M.Arch 2 AR5806/5807 AY 2021/22


Borrowed from the ecologist C.S. Holling, the back loop is the stage in the Anthropocene cycle where hitherto established structures come apart, and individual entities or small groups interact across divides to create something fundamentally original. What undergirds back loop innovation is a spirit of experimentation that is not mutually exclusive to humans or nature. Wakefield (2020, 98) states, “The back loop is not limited to environmental or disaster matters, but concerns the coming unhinged of the very structures of liberal life itself. Deciding on one’s own terms where to go from here, can everywhere be a matter of taking infrastructure, architecture, and design in one’s own hands and wielding them as the powers they in fact are.” A recalibration of mindset is essential as we depart from outmoded and limiting ways of thinking and operating in the front loop, and venture into provocative speculations.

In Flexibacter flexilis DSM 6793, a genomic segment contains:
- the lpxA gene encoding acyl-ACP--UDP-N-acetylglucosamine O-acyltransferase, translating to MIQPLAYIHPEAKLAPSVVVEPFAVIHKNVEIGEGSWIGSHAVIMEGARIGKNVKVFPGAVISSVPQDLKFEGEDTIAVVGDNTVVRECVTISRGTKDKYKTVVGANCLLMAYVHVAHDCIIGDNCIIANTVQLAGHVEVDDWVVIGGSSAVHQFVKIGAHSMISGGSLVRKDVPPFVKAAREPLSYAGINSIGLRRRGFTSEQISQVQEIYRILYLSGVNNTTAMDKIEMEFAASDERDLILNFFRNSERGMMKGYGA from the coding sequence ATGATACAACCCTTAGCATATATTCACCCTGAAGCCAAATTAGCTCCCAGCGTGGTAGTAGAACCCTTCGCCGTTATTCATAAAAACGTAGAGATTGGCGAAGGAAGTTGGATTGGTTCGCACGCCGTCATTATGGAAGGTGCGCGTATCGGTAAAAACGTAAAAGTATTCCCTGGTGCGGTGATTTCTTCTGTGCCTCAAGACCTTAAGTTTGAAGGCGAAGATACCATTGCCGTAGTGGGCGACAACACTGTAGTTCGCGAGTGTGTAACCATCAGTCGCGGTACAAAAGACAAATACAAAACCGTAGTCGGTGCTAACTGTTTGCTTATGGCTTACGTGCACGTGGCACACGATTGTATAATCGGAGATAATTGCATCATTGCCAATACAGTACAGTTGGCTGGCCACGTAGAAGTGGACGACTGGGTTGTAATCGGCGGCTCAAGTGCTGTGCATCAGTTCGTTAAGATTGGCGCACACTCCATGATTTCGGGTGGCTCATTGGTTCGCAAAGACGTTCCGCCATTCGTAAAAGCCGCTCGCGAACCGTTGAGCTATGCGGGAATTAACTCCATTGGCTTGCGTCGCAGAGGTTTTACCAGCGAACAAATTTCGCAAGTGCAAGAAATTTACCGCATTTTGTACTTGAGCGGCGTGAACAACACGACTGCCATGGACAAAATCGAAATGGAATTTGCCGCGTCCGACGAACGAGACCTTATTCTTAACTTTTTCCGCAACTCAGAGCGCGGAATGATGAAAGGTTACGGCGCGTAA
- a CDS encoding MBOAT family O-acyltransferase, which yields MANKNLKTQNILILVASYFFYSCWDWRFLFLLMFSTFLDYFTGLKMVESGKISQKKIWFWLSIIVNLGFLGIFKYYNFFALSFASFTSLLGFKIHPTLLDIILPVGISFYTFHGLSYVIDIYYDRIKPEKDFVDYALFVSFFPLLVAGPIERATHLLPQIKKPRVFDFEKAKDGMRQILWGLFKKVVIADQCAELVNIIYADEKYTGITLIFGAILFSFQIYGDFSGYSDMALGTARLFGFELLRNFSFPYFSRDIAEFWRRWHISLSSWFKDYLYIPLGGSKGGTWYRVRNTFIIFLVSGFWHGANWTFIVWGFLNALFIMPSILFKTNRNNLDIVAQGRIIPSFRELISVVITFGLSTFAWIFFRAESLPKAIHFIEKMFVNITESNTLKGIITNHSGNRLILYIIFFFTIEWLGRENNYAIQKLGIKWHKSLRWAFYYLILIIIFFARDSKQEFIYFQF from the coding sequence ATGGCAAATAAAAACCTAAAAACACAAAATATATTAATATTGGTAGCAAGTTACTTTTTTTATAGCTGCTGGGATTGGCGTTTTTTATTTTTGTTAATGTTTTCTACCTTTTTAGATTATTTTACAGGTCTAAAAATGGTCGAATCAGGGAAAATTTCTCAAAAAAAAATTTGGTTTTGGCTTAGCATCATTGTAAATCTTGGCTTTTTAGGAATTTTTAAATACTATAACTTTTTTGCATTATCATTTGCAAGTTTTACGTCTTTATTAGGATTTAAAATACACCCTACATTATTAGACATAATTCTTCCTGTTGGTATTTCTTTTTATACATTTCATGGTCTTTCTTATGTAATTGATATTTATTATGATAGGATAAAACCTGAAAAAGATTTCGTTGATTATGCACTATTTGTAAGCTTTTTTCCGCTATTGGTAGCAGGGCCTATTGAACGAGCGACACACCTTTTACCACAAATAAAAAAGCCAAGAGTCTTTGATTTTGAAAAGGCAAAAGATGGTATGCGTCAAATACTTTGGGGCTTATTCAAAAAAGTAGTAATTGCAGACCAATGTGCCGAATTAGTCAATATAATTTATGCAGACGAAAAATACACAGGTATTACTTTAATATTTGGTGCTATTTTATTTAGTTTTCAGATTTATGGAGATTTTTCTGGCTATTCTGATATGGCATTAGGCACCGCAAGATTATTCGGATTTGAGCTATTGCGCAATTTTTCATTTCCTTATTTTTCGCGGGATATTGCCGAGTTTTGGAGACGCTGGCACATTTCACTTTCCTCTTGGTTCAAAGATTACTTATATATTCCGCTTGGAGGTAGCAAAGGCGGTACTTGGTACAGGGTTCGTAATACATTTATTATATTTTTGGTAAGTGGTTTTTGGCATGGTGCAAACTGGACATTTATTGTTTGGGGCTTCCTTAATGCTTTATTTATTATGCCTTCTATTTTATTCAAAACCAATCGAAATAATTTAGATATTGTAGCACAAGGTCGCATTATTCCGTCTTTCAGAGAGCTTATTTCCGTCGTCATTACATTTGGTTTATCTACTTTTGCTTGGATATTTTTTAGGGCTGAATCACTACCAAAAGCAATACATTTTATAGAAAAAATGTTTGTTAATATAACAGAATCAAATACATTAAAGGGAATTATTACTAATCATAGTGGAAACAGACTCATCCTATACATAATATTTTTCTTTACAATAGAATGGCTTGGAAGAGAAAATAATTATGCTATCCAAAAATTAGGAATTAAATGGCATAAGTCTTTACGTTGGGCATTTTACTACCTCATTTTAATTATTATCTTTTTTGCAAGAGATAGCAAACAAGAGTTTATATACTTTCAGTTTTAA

As we know, the biopolitics that Foucault (1997) speaks of cannot be forcefully administered on one level alone. Rather, it invites softer and more plural forms of intervention technologies that stitch together knowledge, practice and design, especially if they are to address issues on the ground. We begin by scrutinising everyday examples of accelerated adaptations in response to unprecedented disruptions, past and present, to scope a line of investigation, then architectural action.  

Untethered experiments: Outdoor sauna in Kamiyama, Japan © Simone Chung (2019)

Pre-proposal Reading
Wakefield, Stephanie (2020). Anthropocene Back Loop: Experimentation in Unsafe Operating Spaces. London: Open Humanities Press, pp.12-55. [open access]
Foucault, Michel (1997). Society Must Be Defended: Lectures at the Collège de France, 1975-1976. New York: St. Martin’s Press, pp.242-250. [open access]
Dunne, Anthony and Fiona Raby (2013). Speculative Everything: Design, Fiction, and Social Dreaming. Cambridge (Mass): The MIT Press. [ebook, NUS Library]